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You are not required to. Functions can be decomposed into a wide array of orthogonal basis functions, including the Bessel functions (in the Hankel transform) and the Legendre functions. The sine function just happens to be the overall simplest to deal with in the general case.


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You refer to Fourier Series. The brilliance of Fourier was to use sin to express a function.You know that you can create any vector from the sum of some unit vectors.Exactly the same think happens here. The number you multiply the unit vectors is the coefficients in F.S. To answer to your question of why we use sin and cos is that they have (mathematicly) ...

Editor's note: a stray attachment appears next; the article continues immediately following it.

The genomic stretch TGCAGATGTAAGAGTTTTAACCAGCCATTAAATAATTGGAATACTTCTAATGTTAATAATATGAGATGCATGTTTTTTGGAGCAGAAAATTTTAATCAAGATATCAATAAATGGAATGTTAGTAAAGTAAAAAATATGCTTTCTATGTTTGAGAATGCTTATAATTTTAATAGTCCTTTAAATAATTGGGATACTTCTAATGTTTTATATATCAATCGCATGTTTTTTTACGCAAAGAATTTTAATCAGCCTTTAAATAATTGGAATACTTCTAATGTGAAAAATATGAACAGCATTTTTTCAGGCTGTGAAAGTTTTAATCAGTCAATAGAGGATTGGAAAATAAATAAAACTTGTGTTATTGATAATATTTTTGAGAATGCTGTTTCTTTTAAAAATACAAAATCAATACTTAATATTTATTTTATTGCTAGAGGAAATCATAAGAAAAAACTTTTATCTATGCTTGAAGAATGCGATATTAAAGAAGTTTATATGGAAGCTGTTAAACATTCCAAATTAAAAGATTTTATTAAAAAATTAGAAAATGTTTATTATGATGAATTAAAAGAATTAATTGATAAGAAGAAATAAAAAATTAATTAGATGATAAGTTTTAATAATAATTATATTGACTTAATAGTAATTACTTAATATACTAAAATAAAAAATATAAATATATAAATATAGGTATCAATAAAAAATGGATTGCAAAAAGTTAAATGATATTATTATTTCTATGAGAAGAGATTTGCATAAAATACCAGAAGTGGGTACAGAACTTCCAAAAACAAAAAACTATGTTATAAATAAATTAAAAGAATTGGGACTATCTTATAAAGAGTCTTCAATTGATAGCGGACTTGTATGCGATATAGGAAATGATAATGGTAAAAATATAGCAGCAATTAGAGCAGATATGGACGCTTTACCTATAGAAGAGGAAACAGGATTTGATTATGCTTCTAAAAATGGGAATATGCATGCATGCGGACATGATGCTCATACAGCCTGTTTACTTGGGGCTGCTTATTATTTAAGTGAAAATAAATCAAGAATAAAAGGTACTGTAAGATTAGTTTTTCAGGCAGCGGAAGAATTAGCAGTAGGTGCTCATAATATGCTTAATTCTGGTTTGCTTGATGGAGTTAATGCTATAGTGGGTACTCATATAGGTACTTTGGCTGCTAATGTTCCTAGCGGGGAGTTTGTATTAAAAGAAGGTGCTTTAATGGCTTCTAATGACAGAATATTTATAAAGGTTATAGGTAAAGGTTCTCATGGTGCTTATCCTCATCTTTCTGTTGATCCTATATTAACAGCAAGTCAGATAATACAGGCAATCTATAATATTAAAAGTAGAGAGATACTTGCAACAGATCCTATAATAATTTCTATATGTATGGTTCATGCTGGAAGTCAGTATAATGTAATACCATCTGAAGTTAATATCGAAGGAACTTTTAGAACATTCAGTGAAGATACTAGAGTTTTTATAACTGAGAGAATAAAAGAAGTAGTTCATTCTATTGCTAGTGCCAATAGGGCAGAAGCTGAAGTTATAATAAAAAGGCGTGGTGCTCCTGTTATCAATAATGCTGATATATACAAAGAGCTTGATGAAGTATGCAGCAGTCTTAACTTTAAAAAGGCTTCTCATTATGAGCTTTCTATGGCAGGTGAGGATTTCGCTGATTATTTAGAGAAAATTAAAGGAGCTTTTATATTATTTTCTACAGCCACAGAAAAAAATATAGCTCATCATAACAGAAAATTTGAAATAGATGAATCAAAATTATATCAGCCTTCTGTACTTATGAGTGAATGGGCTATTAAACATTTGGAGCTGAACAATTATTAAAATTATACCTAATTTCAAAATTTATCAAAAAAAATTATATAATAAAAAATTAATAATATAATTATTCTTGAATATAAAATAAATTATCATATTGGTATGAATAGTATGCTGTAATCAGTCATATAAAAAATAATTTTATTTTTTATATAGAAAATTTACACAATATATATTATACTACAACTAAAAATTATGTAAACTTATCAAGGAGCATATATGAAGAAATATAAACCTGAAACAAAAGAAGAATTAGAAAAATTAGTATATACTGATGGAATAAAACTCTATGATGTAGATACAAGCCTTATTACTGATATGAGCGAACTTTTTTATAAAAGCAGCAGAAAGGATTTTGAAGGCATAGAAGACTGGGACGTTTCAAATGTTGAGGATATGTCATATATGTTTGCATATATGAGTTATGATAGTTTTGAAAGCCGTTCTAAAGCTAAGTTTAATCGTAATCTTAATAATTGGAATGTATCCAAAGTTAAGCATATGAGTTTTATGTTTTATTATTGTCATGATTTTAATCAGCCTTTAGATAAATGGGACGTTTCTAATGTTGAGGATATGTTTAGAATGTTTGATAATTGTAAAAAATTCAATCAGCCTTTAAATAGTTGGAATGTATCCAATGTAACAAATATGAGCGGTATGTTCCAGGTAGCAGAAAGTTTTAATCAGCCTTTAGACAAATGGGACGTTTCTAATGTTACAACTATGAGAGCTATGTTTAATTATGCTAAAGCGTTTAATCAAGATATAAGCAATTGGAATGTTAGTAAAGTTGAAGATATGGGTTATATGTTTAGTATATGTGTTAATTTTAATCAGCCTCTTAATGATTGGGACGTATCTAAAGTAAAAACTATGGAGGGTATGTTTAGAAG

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If at every time $t$, $\phi(\mathbf{x},t)$ is a nice enough function that it has a Fourier transform, then $$\phi(\mathbf{x},t)=\int_{-\infty}^{\infty}\frac{d^{3}k}{(2\pi)^{3}}\widetilde{\phi}(\mathbf{k},t)e^{i\mathbf{k}\cdot\mathbf{x}},$$ where $\widetilde{\phi}(\mathbf{k},t)$ is just the Fourier coefficient at that time $t.$ But now you ask that the whole ...


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Right now, I'm using a book entitled " An Introduction to Wavelets through Linear Algebra" by Micheal Frazier. Published in 1999, it's still a pretty good book, and contains a nifty refresher to linear algebra as well.


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Are these transformations different to Lorentz and coordinate transformations when discussing symmetry? Yes and no. They have in common that we use them to look at the problem from another point of view. When one study wave phenomena it is very common (if not automatic) to use the Fourier transform (and sometimes the Laplace transform). For example the ...



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